preliminary impulses have been sent over the line, which caused the
line relays at Station A and Station B to be operated. The bell at
Station C is, therefore, the only one susceptible to ringing current
from the central office.

[Illustration: Fig. 197. Simplified Circuits of Roberts System]

Since only one bell and one relay are in circuit at any one time, it
is obvious that all of the current that passes over the line is
effective in operating a single bell or relay only. There is no
splitting up of the current among a large number of bells as in the
bridging system of operating step-by-step devices, which method
sometimes so greatly reduces the effective current for each bell that
it is with great difficulty made to respond. All the energy available
is applied directly to the piece of apparatus at the time it is being
operated. This has a tendency toward greater surety of action, and the
adjustment of the various pieces of apparatus may be made with less
delicacy than is required where many pieces of apparatus, each having
considerable work to do, must necessarily be operated in multiple.

The method of unlatching the relays has been briefly referred to.
After a connection has been established with a station in the manner
already described, the operator may clear the line when it is proper
to do so by sending impulses of such a nature as to cause the line
relays of the stations beyond the one chosen to operate, thus
continuing the circuit to the end of the line. The operation of the
line relay at the last station brings into circuit the coil _8_, Figs.
196 and 197, of a grounding device. This is similar to the line relay,
but it holds its operating spring in a normally latched position so as
to maintain the two limbs of the line disconnected from the ground.
The next impulse following over the metallic circuit passes through
the coil _8_ and causes the operation of this grounding device which,
by becoming unlatched, grounds the limb _L_ of the line through the
coil _8_. This temporary ground at the end of the line makes it
possible to send an unlocking or restoring current from the central
office over the limb _L_, which current passes through all of the
unlocking coils _7_, shown in Figs. 194, 196, and 197, thus causing
the simultaneous unlocking of all of the line relays and the
restoration of the line to its normal condition, as shown in Fig. 196.

[Illustration: Fig. 198. Details of Latching Relay Connections]

As has been stated, the windings _7_ on the line relays are the
unlatching windings. In Figs. 196 and 197, for the purpose of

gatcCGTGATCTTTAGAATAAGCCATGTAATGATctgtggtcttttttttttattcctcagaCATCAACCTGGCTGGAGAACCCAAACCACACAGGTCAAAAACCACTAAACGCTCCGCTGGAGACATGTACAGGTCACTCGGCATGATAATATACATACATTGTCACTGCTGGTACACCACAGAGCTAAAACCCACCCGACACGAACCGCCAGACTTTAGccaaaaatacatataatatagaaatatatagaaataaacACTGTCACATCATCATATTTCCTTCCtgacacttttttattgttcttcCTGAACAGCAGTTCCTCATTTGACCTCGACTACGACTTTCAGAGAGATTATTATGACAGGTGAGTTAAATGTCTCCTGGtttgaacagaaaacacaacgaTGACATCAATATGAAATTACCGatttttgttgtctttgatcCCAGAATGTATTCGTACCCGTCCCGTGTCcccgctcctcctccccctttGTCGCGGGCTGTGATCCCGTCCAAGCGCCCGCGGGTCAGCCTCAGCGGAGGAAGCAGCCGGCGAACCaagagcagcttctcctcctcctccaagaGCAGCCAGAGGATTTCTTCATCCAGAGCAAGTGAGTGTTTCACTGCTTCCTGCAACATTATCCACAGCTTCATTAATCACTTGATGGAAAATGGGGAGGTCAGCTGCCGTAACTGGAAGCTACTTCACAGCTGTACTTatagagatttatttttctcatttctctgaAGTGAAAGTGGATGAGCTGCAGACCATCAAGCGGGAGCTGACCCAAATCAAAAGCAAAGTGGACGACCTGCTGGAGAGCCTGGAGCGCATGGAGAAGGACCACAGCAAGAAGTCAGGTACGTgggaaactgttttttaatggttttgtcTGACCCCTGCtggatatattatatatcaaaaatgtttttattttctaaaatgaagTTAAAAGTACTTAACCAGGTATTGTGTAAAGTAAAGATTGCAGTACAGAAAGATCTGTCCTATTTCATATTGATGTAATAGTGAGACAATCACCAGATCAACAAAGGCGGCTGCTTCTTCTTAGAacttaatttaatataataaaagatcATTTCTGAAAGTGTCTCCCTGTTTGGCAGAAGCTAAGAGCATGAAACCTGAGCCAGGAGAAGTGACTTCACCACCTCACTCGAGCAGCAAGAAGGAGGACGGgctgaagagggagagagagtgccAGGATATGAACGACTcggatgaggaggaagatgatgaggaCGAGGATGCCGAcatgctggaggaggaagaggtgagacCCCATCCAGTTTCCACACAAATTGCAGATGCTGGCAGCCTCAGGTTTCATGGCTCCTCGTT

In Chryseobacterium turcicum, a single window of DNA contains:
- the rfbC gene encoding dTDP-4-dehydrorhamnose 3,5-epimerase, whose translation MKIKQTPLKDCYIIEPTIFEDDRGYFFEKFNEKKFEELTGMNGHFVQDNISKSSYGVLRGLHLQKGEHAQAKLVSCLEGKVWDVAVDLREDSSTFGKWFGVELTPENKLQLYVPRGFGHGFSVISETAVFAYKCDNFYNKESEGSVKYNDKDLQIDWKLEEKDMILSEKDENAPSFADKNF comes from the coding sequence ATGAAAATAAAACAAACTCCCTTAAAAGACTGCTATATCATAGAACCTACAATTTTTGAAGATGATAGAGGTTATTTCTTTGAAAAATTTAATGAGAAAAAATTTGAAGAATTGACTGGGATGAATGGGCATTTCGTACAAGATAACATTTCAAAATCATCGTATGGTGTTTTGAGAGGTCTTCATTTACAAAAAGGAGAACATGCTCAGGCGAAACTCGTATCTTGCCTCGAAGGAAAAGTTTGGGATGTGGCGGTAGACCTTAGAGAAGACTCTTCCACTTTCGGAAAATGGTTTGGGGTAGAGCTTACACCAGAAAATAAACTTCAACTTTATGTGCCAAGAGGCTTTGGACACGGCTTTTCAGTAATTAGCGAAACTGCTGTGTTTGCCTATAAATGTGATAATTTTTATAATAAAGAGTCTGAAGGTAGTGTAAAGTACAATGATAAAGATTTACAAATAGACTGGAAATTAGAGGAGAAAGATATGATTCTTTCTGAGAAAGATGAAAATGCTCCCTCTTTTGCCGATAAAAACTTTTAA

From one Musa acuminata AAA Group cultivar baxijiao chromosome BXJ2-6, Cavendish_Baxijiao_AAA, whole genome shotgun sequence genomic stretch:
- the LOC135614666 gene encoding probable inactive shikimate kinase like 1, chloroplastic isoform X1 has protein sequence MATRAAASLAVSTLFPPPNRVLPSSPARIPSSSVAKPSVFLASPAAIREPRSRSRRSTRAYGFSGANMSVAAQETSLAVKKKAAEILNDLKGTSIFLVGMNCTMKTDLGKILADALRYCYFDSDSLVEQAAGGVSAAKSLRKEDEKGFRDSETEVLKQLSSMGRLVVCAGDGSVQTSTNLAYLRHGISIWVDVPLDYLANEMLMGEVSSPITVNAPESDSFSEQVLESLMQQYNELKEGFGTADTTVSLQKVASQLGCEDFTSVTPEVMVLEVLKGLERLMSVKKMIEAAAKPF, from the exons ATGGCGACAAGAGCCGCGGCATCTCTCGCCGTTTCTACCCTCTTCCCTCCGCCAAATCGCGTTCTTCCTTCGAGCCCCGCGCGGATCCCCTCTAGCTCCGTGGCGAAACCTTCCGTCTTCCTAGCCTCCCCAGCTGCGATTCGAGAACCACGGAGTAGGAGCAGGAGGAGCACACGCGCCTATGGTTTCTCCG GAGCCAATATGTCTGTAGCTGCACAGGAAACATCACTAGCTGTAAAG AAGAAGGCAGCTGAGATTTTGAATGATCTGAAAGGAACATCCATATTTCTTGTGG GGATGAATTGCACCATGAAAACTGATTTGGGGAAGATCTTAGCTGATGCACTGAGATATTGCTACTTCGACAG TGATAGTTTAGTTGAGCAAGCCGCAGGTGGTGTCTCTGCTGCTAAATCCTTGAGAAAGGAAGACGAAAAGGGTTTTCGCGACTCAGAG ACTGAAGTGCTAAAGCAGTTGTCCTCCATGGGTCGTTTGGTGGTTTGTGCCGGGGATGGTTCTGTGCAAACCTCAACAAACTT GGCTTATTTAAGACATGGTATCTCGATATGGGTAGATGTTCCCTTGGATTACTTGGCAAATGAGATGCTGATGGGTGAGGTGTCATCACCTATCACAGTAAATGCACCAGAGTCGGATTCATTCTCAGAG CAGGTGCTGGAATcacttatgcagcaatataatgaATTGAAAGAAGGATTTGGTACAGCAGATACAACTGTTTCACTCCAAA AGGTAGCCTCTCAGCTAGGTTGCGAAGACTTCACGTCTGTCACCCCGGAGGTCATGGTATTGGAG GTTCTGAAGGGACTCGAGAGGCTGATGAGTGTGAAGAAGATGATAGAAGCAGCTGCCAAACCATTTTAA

simplicity, these windings are not shown connected, but as a matter of
fact each of them is included in series in the continuous limb _L_ of
the line. This would introduce a highly objectionable feature from the
standpoint of talking over the line were it not for the balancing
coils _7_^{1}, each wound on the same core as the corresponding
winding _7_, and each included in series in the limb _R_ of the line,
and in such direction as to be differential thereto with respect to
currents passing in series over the two limbs of the line.

The windings _7_ are the true unlocking windings, while the windings
_7_^{1} have no other function than to neutralize the inductive
effects of these unlocking windings necessarily placed in series in
the talking circuit. All of these windings are of low ohmic
resistance, a construction which, as has previously been noted, brings
about the desired effect without introducing any self-induction in
the line, and without producing any appreciable effect upon the
transmission. A study of Fig. 198 will make clear the connections of
these unlocking and balancing windings at each station.

The statement of operation so far given discloses the general method
of building up the line in sections in order to choose any party and
of again breaking it up into sections when the conversation is
finished. It has been stated that the same operation which selects the
party wanted also serves to give that party the use of the line and to
lock the others off. That this is true will be understood when it is
stated that the ringer is of such construction that when operated to
ring the subscriber wanted, it also operates to unlatch a set of
springs similar to those shown in Fig. 194, this unlatching causing
the proper connection of the subscriber's talking circuit across the
limbs of the line, and also closing the local circuit through his
transmitter. The very first motion of the bell armature performs this
unlatching operation after which the bell behaves exactly as an
ordinary polarized biased ringer.

[Illustration: Fig. 199. Broken-Back Ringer]

The construction of this ringer is interesting and is shown in its two
possible positions in Fig. 199. The group of springs carried on its
frame is entirely independent of the movement of the armature during
the ringing operation. With reversed currents, however, the armature
is moved in the opposite direction from that necessary to ring the
bells, and this causes the latching of the springs into their normal
position. In order that this device may perform the double function
of ringer and relay the tapper rod of the bell is hinged on the
armature so as to partake of the movements of the armature in one
direction only. This has been called by the inventor and engineers of
the Roberts system a _broken-back ringer_, a name suggestive of the
movable relation between the armature and the tapper rod. The
construction of the ringer is of the same nature as that of the
standard polarized ringer universally employed, but a hinge action
between the armature and the tapper rod, of such nature as to make the
tapper partake positively of the movements of the armature in one